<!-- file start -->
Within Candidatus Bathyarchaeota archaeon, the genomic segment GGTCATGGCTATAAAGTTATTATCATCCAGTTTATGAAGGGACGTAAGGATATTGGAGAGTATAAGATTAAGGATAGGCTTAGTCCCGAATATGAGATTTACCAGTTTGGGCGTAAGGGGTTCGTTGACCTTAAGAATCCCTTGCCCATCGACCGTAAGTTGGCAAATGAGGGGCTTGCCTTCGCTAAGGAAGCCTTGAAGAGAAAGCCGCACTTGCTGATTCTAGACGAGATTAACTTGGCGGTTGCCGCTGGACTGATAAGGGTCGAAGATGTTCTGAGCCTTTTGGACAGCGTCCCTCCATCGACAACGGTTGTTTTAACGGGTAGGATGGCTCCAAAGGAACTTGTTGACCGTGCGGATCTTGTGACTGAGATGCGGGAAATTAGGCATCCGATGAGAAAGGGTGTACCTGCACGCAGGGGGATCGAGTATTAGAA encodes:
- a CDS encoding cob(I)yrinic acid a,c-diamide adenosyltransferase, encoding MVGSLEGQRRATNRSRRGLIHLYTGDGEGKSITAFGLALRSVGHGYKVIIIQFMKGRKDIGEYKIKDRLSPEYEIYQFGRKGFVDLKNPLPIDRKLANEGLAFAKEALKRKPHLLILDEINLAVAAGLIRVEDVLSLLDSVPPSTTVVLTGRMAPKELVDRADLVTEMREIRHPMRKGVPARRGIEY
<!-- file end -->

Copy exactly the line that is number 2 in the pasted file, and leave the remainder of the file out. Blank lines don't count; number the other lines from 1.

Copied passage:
- a CDS encoding cob(I)yrinic acid a,c-diamide adenosyltransferase, encoding MVGSLEGQRRATNRSRRGLIHLYTGDGEGKSITAFGLALRSVGHGYKVIIIQFMKGRKDIGEYKIKDRLSPEYEIYQFGRKGFVDLKNPLPIDRKLANEGLAFAKEALKRKPHLLILDEINLAVAAGLIRVEDVLSLLDSVPPSTTVVLTGRMAPKELVDRADLVTEMREIRHPMRKGVPARRGIEY